Example: Sell 1 call; buy 1 call at same strike but longer expiration; also can be done with puts
Market Outlook: Near term neutral (if strikes = stock price); can be slanted bullish (with OTM call options) or bearish (with OTM put options)
Reward: Limited; substantial after near term expiry
Increase in Volatility: Helps position
Time Erosion: Helps until near term option expiry
Break Even: Varies; after near term expiry long call strike plus debit paid or (if done with puts) long put strike minus debit paid
This strategy combines a longer-term bullish outlook with a near-term neutral/bearish outlook.
Short one call option and long a second call option with a more distant expiration is an example of a long call calendar spread. The strategy most commonly involves calls with the same strike (horizontal spread), but can also be done with different strikes (diagonal spread).
Looking for either a steady to slightly declining stock price during the life of the near-term option and then a move higher during the life of the far-term option, or a sharp move upward in implied volatility.
This strategy combines a longer-term bullish outlook with a near-term neutral/bearish outlook. If the underlying stock remains steady or declines during the life of the near-term option, that option will expire worthless and leave the investor owning the longer-term option free and clear. If both options have the same strike price, the strategy will always require paying a premium to initiate the position.
- Short 1 XYZ near 60 call
- Long 1 XYZ far 60 call
- Net premium paid
The investor hopes to reduce the cost of purchasing a longer-term call option.
The strategy described here involves two calls with the same strike but at different expirations. A diagonal spread, involving two calls with different strikes as well as expirations, would have a slightly different profit/loss profile. The basic concepts, however, would continue to apply.
The maximum loss would occur should the two options reach parity. This could happen if the underlying stock declined enough that both options became worthless, or if the stock rose enough that both options went deep in-the-money and traded at their intrinsic value. In either case, the loss would be the premium paid to put on the position.
At the expiration of the near-term option, the maximum gain would occur should the underlying stock be at the strike price of the expiring option. If the stock were any higher, the expiring option would have intrinsic value, and if the stock were any lower, the longer-term option would have less value. Once the near-term option has expired worthless, the investor is left with simply a long call position, which has no upper limit on its potential profit.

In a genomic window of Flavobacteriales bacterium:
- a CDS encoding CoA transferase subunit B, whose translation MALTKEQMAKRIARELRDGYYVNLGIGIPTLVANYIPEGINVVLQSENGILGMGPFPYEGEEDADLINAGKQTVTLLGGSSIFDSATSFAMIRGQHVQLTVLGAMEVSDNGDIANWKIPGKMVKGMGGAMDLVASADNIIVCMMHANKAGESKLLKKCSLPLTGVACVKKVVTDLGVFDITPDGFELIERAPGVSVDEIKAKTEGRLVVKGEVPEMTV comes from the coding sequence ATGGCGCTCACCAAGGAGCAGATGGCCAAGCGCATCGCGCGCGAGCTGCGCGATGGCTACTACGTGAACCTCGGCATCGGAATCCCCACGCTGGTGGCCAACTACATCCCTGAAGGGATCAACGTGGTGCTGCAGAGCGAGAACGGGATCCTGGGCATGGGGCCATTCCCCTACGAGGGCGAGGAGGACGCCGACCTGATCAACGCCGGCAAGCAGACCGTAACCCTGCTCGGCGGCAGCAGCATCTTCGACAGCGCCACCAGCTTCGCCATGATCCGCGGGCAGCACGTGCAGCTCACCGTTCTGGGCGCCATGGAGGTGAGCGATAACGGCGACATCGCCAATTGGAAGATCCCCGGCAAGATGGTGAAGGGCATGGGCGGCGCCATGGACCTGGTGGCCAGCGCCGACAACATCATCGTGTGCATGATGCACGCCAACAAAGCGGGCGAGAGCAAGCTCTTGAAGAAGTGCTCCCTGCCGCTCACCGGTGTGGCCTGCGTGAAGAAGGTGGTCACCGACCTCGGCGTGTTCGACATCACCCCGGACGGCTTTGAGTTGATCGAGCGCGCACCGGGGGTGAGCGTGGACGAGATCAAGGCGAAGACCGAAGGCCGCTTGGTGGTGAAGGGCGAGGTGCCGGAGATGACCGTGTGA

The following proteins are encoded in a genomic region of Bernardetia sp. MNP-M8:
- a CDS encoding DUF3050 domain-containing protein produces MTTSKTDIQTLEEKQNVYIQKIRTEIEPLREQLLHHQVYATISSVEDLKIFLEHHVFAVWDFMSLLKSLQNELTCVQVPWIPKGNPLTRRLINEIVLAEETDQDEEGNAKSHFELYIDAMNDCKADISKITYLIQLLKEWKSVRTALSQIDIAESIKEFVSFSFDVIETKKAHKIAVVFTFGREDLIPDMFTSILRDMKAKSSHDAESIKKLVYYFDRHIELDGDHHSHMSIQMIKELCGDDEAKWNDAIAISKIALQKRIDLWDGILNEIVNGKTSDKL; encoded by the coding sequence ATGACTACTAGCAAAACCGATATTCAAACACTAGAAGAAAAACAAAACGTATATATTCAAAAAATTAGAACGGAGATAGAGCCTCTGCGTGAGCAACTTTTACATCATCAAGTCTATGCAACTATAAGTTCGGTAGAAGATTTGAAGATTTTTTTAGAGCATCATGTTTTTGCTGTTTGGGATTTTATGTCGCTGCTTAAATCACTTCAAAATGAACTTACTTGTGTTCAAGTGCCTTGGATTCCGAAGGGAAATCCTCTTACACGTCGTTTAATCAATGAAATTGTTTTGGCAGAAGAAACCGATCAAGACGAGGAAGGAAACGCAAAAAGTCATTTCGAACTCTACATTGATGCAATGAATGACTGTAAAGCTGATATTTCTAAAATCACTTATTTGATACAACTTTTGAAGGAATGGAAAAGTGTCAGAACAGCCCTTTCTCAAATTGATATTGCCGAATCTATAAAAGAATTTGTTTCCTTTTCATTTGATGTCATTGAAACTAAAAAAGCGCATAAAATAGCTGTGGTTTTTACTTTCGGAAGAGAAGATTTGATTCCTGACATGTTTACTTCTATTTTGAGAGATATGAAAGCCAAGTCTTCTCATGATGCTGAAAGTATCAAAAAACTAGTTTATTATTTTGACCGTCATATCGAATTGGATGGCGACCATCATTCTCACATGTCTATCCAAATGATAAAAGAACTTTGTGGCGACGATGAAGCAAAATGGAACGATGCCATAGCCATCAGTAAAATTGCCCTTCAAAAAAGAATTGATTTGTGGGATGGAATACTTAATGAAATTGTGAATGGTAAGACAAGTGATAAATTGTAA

During the life of the near-term option, the potential profit is limited to the extent the near-term option declines in value more quickly than the longer-term option. Once the near-term option has expired, the strategy becomes simply a long call whose potential profit is unlimited. The potential loss is limited to the premium paid to initiate the position.
Since the options differ in their time to expiration, the level where the strategy breaks even is a function of the underlying stock price, implied volatility and rates of time decay. Should the near-term option expire worthless, breakeven at the longer-term option’s expiration would occur if the stock were above the strike price by the amount of the premium paid. But of course it could occur at any time should the position be closed out for a credit equal to the debit paid when the position was initiated.
An increase in implied volatility, all other things equal, would have an extremely positive impact on this strategy. In general, longer-term options have a greater sensitivity to changes in market volatility, i.e., a higher Vega. Be aware, that the near-term and far-term options could and probably will trade at different implied volatilities.
The passage of time, all other things equal, would have a positive impact on this strategy in the beginning. That changes, however, once the near-term option has expired and the strategy becomes simply a long call whose value will be eroded by the passage of time. In general, an option’s rate of time decay increases as its expiration draws nearer.
Yes. Early assignment, while possible at any time, generally occurs for a call only when the stock goes ex-dividend. Should early exercise occur, using the the longer-term option to cover the assignment would require establishing a short stock position for one business day.
And be aware, a situation where a stock is involved in a restructuring or capitalization event, such as a merger, takeover, spin-off or special dividend, could completely upset typical expectations regarding early exercise of options on the stock.
Slight. Should the near-term call (the short side of the spread) be exercised when it expires, the longer-term call option would remain to provide a hedge. If the longer-term option were held into expiration, it may be exercised on the investor’s behalf by their brokerage firm if it’s in-the-money.
The difference in time to expiration of these two call options results in their having a different Theta, Delta and Gamma. Obviously, the near-term call suffers more from time decay, i.e., has a greater Theta. Less intuitively, the near-term call has a lower Delta but a higher Gamma (if the strike is at-the-money). This means that if the stock moves sharply higher, the near-term call becomes much more sensitive to the stock price and its value approaches that of the more expensive longer-term call.
A common variation of this strategy is to write another short-term option each time the previous one expires, until such time as the underlying stock moves significantly or the longer-term call approaches expiration.
Credit to https://www.optionseducation.org and theocc.com for the educational description.